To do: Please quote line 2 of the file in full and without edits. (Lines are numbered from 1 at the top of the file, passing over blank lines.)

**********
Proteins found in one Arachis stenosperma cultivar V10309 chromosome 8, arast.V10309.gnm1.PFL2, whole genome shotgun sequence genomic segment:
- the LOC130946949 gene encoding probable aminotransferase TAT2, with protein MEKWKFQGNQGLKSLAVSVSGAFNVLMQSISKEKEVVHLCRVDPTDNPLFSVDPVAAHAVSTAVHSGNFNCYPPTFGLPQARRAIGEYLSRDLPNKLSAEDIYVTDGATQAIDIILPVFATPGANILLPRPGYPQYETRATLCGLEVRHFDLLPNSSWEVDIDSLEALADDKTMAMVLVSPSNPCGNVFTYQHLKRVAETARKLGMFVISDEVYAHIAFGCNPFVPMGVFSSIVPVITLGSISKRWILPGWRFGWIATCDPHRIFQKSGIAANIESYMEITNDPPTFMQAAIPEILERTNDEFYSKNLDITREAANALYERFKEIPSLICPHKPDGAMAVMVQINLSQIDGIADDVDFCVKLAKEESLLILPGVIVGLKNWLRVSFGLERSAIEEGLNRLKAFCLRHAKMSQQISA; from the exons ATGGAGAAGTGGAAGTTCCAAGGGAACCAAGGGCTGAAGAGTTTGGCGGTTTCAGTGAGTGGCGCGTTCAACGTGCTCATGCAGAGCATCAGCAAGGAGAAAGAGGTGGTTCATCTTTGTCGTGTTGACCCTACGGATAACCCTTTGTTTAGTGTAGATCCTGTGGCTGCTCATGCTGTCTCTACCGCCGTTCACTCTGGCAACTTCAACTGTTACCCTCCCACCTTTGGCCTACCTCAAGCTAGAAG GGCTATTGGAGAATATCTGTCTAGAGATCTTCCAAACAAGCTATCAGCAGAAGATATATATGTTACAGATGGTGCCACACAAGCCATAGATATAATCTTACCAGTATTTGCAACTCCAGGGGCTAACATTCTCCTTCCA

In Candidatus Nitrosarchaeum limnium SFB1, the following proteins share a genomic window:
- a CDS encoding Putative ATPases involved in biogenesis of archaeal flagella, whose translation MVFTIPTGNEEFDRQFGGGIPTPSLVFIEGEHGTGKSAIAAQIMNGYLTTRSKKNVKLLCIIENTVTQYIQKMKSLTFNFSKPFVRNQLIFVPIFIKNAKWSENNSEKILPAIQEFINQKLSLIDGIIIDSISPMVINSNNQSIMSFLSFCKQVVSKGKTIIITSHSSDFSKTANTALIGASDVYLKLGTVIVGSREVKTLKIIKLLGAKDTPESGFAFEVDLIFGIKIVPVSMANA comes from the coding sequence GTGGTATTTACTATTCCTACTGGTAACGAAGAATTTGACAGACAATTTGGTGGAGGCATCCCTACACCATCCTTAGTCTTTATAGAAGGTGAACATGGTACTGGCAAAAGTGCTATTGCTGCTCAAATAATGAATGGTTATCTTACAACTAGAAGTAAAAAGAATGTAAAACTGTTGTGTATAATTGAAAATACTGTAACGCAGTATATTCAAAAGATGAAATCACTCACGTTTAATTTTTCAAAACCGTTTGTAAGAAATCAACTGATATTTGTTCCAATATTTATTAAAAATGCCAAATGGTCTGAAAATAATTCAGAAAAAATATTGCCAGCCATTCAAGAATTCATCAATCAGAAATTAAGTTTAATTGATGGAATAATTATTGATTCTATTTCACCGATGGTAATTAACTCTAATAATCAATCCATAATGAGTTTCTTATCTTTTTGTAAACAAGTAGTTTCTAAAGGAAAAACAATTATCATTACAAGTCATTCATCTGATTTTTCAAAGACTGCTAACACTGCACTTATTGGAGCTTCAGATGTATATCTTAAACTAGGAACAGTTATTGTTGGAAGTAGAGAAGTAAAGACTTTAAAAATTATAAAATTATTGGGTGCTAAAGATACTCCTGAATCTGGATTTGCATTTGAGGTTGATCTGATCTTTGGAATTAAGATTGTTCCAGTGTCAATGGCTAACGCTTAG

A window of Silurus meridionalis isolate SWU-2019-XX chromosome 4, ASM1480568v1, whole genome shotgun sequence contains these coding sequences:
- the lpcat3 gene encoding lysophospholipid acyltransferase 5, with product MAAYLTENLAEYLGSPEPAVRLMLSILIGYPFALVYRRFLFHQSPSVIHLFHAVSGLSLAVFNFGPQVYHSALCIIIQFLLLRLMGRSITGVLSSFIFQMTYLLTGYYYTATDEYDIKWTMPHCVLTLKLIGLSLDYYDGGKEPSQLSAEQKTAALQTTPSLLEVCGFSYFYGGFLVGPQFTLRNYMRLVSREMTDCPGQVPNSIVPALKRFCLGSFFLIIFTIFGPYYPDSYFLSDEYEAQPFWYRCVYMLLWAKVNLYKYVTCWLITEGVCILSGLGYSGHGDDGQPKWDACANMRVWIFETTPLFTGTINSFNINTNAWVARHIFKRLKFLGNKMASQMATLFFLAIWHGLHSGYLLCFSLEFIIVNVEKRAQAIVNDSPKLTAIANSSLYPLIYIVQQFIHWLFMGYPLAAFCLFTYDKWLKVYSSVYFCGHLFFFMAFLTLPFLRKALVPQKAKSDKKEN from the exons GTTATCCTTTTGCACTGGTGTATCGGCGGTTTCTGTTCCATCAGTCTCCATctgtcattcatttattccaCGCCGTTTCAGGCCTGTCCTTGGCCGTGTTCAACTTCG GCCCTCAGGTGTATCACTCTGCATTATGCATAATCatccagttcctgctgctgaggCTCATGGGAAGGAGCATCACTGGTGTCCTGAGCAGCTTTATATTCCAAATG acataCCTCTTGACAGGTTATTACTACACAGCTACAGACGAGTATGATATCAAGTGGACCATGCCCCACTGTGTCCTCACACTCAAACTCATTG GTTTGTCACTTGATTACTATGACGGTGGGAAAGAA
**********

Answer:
- the LOC130946949 gene encoding probable aminotransferase TAT2, with protein MEKWKFQGNQGLKSLAVSVSGAFNVLMQSISKEKEVVHLCRVDPTDNPLFSVDPVAAHAVSTAVHSGNFNCYPPTFGLPQARRAIGEYLSRDLPNKLSAEDIYVTDGATQAIDIILPVFATPGANILLPRPGYPQYETRATLCGLEVRHFDLLPNSSWEVDIDSLEALADDKTMAMVLVSPSNPCGNVFTYQHLKRVAETARKLGMFVISDEVYAHIAFGCNPFVPMGVFSSIVPVITLGSISKRWILPGWRFGWIATCDPHRIFQKSGIAANIESYMEITNDPPTFMQAAIPEILERTNDEFYSKNLDITREAANALYERFKEIPSLICPHKPDGAMAVMVQINLSQIDGIADDVDFCVKLAKEESLLILPGVIVGLKNWLRVSFGLERSAIEEGLNRLKAFCLRHAKMSQQISA; from the exons ATGGAGAAGTGGAAGTTCCAAGGGAACCAAGGGCTGAAGAGTTTGGCGGTTTCAGTGAGTGGCGCGTTCAACGTGCTCATGCAGAGCATCAGCAAGGAGAAAGAGGTGGTTCATCTTTGTCGTGTTGACCCTACGGATAACCCTTTGTTTAGTGTAGATCCTGTGGCTGCTCATGCTGTCTCTACCGCCGTTCACTCTGGCAACTTCAACTGTTACCCTCCCACCTTTGGCCTACCTCAAGCTAGAAG GGCTATTGGAGAATATCTGTCTAGAGATCTTCCAAACAAGCTATCAGCAGAAGATATATATGTTACAGATGGTGCCACACAAGCCATAGATATAATCTTACCAGTATTTGCAACTCCAGGGGCTAACATTCTCCTTCCA